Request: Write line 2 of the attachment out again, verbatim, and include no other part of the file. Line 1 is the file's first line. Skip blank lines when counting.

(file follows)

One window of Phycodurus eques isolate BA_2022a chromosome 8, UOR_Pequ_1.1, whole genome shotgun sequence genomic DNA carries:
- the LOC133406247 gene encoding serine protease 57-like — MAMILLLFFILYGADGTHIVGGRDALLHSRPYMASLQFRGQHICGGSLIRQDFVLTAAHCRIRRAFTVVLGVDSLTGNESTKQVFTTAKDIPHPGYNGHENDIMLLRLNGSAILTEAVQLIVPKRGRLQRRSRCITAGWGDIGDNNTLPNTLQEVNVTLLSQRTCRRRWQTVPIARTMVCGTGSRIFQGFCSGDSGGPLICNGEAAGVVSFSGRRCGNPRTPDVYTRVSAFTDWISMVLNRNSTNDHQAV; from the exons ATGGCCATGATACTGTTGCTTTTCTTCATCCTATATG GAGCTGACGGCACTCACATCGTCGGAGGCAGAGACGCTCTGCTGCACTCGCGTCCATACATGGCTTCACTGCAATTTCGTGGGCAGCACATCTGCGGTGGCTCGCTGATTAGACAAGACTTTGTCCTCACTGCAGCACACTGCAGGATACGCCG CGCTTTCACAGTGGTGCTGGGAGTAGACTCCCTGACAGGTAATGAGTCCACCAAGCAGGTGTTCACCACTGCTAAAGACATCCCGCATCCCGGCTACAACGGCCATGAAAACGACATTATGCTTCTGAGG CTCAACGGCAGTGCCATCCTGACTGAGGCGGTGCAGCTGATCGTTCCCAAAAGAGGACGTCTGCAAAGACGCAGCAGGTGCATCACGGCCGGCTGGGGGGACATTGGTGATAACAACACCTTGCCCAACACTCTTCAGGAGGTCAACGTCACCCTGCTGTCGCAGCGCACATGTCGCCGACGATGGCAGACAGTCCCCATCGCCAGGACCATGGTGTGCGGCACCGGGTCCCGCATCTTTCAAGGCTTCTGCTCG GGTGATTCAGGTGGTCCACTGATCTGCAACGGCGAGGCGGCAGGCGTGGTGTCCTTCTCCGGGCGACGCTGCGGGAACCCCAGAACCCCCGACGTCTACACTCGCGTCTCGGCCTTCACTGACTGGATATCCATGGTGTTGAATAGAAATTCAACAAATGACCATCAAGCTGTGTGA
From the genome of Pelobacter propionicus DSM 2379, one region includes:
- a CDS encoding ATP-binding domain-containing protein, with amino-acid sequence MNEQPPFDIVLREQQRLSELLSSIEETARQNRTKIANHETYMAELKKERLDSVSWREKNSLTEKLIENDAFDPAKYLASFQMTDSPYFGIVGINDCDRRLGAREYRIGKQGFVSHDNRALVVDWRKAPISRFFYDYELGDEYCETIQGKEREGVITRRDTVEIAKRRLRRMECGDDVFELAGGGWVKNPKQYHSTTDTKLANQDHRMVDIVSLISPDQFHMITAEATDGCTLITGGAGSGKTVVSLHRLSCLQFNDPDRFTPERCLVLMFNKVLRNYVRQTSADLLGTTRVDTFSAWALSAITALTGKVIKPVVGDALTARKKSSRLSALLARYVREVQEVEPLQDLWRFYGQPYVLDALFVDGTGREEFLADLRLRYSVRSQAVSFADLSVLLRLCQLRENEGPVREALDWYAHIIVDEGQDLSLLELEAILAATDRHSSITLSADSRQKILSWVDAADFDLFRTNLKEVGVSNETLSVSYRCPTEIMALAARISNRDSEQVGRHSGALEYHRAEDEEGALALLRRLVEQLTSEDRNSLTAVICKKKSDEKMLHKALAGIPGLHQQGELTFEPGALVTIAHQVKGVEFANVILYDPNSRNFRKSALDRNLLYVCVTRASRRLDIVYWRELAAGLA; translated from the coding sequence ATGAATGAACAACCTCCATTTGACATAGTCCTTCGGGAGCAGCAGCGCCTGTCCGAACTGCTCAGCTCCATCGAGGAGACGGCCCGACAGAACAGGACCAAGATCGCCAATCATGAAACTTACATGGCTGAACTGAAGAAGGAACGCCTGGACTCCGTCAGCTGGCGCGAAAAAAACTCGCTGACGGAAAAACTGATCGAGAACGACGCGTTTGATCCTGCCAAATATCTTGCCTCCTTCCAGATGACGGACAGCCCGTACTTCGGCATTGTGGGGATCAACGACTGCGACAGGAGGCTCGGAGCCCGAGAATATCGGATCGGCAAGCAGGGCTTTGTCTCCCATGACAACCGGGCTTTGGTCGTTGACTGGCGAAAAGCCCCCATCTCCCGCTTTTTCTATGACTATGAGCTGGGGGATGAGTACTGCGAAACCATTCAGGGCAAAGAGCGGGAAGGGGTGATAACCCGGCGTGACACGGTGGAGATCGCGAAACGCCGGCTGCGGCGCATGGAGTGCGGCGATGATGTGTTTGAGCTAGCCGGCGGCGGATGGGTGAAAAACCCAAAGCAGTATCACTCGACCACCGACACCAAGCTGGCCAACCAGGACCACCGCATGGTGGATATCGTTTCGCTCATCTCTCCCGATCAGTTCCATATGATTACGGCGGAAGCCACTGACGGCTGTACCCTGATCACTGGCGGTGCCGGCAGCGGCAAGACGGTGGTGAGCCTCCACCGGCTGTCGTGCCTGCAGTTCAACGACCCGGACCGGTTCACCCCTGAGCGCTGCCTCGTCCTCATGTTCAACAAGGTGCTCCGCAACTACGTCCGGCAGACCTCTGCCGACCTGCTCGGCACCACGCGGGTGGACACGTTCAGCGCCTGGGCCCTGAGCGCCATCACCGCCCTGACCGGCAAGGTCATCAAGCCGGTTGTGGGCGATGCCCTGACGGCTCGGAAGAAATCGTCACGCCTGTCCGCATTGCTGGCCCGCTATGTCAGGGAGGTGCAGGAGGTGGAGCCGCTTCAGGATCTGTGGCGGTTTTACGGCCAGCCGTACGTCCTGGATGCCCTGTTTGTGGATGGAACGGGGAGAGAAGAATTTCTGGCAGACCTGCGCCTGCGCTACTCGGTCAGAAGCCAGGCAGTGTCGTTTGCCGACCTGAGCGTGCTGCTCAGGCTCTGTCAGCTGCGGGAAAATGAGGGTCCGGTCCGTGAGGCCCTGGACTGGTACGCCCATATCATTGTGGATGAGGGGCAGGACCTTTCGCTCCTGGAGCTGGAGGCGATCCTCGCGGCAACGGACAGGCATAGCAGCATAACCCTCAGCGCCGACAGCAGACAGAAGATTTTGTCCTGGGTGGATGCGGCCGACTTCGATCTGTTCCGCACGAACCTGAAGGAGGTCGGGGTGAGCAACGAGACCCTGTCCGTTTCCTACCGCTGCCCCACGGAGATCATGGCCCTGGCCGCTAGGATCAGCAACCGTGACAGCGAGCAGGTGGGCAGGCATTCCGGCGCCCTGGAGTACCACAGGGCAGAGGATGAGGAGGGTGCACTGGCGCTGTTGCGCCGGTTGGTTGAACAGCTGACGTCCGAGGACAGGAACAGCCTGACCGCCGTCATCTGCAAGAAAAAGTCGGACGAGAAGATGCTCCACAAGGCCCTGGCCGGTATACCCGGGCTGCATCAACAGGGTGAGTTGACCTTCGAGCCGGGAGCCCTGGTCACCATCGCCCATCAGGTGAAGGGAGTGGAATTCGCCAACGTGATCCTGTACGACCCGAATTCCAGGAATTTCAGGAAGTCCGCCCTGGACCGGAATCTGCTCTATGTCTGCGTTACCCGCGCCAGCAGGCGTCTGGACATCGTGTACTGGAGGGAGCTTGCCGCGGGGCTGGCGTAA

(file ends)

- the LOC133406247 gene encoding serine protease 57-like — MAMILLLFFILYGADGTHIVGGRDALLHSRPYMASLQFRGQHICGGSLIRQDFVLTAAHCRIRRAFTVVLGVDSLTGNESTKQVFTTAKDIPHPGYNGHENDIMLLRLNGSAILTEAVQLIVPKRGRLQRRSRCITAGWGDIGDNNTLPNTLQEVNVTLLSQRTCRRRWQTVPIARTMVCGTGSRIFQGFCSGDSGGPLICNGEAAGVVSFSGRRCGNPRTPDVYTRVSAFTDWISMVLNRNSTNDHQAV; from the exons ATGGCCATGATACTGTTGCTTTTCTTCATCCTATATG GAGCTGACGGCACTCACATCGTCGGAGGCAGAGACGCTCTGCTGCACTCGCGTCCATACATGGCTTCACTGCAATTTCGTGGGCAGCACATCTGCGGTGGCTCGCTGATTAGACAAGACTTTGTCCTCACTGCAGCACACTGCAGGATACGCCG CGCTTTCACAGTGGTGCTGGGAGTAGACTCCCTGACAGGTAATGAGTCCACCAAGCAGGTGTTCACCACTGCTAAAGACATCCCGCATCCCGGCTACAACGGCCATGAAAACGACATTATGCTTCTGAGG CTCAACGGCAGTGCCATCCTGACTGAGGCGGTGCAGCTGATCGTTCCCAAAAGAGGACGTCTGCAAAGACGCAGCAGGTGCATCACGGCCGGCTGGGGGGACATTGGTGATAACAACACCTTGCCCAACACTCTTCAGGAGGTCAACGTCACCCTGCTGTCGCAGCGCACATGTCGCCGACGATGGCAGACAGTCCCCATCGCCAGGACCATGGTGTGCGGCACCGGGTCCCGCATCTTTCAAGGCTTCTGCTCG GGTGATTCAGGTGGTCCACTGATCTGCAACGGCGAGGCGGCAGGCGTGGTGTCCTTCTCCGGGCGACGCTGCGGGAACCCCAGAACCCCCGACGTCTACACTCGCGTCTCGGCCTTCACTGACTGGATATCCATGGTGTTGAATAGAAATTCAACAAATGACCATCAAGCTGTGTGA